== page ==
Ever since post-Civil War German immigrants began gathering at August Scholz' biergarten to share beer and music, each subsequent generation of Austinites has found their own special venues for the enjoyment of music and libations. Modern day Austin's urban core now boasts several entertainment districts, each with its own distinctive scene and clientele. The Historic Entertainment District came first, where music venues gave way to shot bars with cover bands serving crowds of hard-partying frat boys and curious tourists. Next came the Warehouse District, where a slightly older crowd sought more refined offerings of food, wine, and cocktails. Beginning in the middle of the last decade, those established areas began to see competition from scenes developing along both the East and West end of Sixth Street, as well as in the West Second and Rainey Street neighborhoods. We checked out Rainey Street in May, and this summer, we've set our sights on East Austin.
The area of East Austin, bound by I-35 on the west, Seventh Street on the north, Springdale Road on the east, and the Colorado River on the south has been a predominately Hispanic residential and business neighborhood since the mid-20th century. Mexican-American GIs returned from World War II to purchase homes and build businesses, creating Austin's Hispanic middle class. Along with homes, the neighborhood included several very popular family-owned Mexican restaurants, tortilla factories, produce houses and meat companies, small independent businesses, warehouses, and Mexican bars. As is often the case, artists and other creative types were among the first urban pioneers to begin looking east of the freeway for affordable studio and living spaces over the past 20 years, and, after the turn of the century, they were followed by real estate developers gambling on the fact that building housing near Downtown would provide a return on their investments.
The flowering of the neighborhood's hot, current bar scene was in part the result of the economic downturn in 2008. When the bottom fell out of the construction business, the area's popular Tejano and Norteño bars fell on hard times because much of their construction worker clientele no longer had jobs. Attracted by empty bar buildings with affordable rent and some convenient parking, savvy hospitality entrepreneurs moved in, creating new restaurants, bars, coffee shops, music venues, and food trailer parks. A definite scene began to emerge. By day, many of the historic neighborhood restaurants and businesses continue operation right alongside their new neighbors. After dark, the vibrant bar and music scene is hip and happening; skinny jeans, micro short-shorts, artful tattoos, eye-catching body piercings, and handlebar moustaches are the stylings of choice.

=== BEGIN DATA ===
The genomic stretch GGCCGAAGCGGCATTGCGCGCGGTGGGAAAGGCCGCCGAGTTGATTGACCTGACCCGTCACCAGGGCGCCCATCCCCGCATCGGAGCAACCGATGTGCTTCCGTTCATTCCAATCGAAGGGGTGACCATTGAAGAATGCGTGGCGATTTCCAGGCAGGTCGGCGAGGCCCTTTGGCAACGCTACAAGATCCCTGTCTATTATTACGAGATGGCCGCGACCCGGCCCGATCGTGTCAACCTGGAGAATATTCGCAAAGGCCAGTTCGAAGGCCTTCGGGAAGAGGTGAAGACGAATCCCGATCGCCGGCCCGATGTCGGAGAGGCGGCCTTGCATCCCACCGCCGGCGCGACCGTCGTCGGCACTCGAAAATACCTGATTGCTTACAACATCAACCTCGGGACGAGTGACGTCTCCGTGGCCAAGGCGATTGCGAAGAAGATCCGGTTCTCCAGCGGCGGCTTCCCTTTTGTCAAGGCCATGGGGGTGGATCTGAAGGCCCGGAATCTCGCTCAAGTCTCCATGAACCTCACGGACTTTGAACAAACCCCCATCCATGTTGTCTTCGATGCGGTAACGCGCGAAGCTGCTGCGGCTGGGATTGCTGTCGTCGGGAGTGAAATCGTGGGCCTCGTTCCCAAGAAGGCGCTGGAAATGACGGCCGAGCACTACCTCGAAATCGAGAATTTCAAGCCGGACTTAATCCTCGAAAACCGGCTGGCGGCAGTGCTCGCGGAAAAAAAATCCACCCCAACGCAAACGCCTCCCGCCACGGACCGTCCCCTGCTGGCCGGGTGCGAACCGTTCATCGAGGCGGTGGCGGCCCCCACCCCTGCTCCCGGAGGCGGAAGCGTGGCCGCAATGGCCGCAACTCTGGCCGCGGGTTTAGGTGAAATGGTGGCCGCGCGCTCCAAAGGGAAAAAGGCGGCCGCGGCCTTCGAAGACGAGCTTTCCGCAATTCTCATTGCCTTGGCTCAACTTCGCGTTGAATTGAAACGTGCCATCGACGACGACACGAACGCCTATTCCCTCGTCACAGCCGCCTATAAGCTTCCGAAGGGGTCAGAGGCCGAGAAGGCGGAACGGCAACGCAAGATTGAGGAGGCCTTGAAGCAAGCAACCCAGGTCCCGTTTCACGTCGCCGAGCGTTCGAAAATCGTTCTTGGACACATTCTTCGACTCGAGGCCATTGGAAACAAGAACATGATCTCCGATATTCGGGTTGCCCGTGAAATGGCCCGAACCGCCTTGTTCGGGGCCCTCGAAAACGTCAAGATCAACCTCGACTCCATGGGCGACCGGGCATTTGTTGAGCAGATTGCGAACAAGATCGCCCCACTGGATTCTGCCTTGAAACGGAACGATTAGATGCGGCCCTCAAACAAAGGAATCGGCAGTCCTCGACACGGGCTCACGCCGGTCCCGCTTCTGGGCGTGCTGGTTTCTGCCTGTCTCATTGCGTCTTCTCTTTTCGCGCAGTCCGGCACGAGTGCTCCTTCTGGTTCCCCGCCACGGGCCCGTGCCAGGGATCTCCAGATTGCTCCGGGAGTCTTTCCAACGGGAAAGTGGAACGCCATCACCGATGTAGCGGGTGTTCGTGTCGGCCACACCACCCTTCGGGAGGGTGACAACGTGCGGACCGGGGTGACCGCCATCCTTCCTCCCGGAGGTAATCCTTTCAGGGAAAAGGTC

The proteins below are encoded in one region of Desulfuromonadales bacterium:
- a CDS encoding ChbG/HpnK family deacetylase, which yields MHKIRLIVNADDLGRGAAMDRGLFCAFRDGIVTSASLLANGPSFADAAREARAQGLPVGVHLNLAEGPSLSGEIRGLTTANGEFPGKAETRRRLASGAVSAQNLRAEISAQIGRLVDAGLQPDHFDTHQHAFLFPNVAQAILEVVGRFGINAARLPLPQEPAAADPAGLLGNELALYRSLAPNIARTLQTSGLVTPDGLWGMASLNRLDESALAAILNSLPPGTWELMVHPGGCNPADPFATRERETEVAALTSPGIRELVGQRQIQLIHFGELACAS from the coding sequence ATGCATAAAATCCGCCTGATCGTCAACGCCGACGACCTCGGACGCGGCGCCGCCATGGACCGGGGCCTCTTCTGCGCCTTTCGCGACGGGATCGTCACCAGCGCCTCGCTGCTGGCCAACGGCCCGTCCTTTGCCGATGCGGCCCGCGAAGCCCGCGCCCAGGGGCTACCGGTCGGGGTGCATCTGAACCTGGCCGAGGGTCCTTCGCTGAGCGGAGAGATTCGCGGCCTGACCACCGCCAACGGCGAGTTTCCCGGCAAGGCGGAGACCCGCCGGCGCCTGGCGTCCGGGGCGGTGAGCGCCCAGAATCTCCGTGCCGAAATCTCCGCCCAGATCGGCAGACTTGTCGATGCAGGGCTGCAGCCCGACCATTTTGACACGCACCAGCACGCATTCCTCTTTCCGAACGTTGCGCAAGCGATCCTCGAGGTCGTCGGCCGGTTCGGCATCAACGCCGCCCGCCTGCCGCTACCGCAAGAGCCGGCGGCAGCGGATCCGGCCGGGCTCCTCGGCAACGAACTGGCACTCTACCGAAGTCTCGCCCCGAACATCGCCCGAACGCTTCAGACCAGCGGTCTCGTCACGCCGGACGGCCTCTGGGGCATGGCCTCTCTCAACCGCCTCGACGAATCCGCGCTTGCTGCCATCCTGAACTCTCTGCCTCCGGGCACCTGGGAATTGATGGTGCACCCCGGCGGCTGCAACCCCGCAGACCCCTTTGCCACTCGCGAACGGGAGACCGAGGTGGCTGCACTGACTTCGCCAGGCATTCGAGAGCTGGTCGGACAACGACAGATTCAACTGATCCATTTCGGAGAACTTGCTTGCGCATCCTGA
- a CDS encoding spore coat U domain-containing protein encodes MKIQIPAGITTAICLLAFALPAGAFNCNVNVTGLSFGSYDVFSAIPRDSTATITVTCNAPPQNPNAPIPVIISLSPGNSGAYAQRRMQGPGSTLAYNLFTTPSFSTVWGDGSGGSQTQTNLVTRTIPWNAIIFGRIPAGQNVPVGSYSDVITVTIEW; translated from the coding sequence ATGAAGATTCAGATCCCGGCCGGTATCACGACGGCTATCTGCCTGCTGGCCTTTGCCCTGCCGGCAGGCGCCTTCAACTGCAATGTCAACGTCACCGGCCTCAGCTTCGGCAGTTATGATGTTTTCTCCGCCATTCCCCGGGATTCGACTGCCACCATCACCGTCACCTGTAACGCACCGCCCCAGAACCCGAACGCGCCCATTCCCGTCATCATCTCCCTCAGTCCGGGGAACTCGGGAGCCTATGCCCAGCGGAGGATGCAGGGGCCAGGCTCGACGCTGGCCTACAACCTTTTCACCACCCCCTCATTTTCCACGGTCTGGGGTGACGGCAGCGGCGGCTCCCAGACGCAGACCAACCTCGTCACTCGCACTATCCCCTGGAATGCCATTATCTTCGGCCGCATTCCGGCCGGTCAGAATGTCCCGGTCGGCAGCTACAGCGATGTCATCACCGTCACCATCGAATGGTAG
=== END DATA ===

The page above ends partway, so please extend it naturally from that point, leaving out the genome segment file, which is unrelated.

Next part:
To fully appreciate what's happening on the East Side, a bar crawl was definitely in order. Since my bar crawling days pretty much ended when the Texas Chili Parlor was still on the first owner and the Cedar Door was in its original location, we sent out four teams of qualified drinkers to do the reporting: Claudia Alarcón, Wes Marshall, Kate Thornberry, Rachel Feit, Melanie Haupt, Jessi Cape, and Meghan Speakerman. What follows are their reactions to the scene. I went along as the sober ride home. Based on what I saw, if I were still young and drinking, I'd be hanging at the White Horse. – V.B.W.
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